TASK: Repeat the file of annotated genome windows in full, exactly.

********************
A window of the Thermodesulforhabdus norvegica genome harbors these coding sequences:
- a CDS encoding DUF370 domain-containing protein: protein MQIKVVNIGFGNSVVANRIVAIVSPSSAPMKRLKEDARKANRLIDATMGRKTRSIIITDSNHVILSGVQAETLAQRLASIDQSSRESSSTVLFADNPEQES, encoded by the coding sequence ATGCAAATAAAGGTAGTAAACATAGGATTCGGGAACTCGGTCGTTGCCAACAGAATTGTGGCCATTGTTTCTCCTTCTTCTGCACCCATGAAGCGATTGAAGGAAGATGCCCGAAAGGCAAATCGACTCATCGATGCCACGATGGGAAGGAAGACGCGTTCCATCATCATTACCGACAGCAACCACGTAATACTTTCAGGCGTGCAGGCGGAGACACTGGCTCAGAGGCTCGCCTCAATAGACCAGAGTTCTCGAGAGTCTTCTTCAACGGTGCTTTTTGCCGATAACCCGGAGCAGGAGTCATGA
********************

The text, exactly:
A window of the Thermodesulforhabdus norvegica genome harbors these coding sequences:
- a CDS encoding DUF370 domain-containing protein: protein MQIKVVNIGFGNSVVANRIVAIVSPSSAPMKRLKEDARKANRLIDATMGRKTRSIIITDSNHVILSGVQAETLAQRLASIDQSSRESSSTVLFADNPEQES, encoded by the coding sequence ATGCAAATAAAGGTAGTAAACATAGGATTCGGGAACTCGGTCGTTGCCAACAGAATTGTGGCCATTGTTTCTCCTTCTTCTGCACCCATGAAGCGATTGAAGGAAGATGCCCGAAAGGCAAATCGACTCATCGATGCCACGATGGGAAGGAAGACGCGTTCCATCATCATTACCGACAGCAACCACGTAATACTTTCAGGCGTGCAGGCGGAGACACTGGCTCAGAGGCTCGCCTCAATAGACCAGAGTTCTCGAGAGTCTTCTTCAACGGTGCTTTTTGCCGATAACCCGGAGCAGGAGTCATGA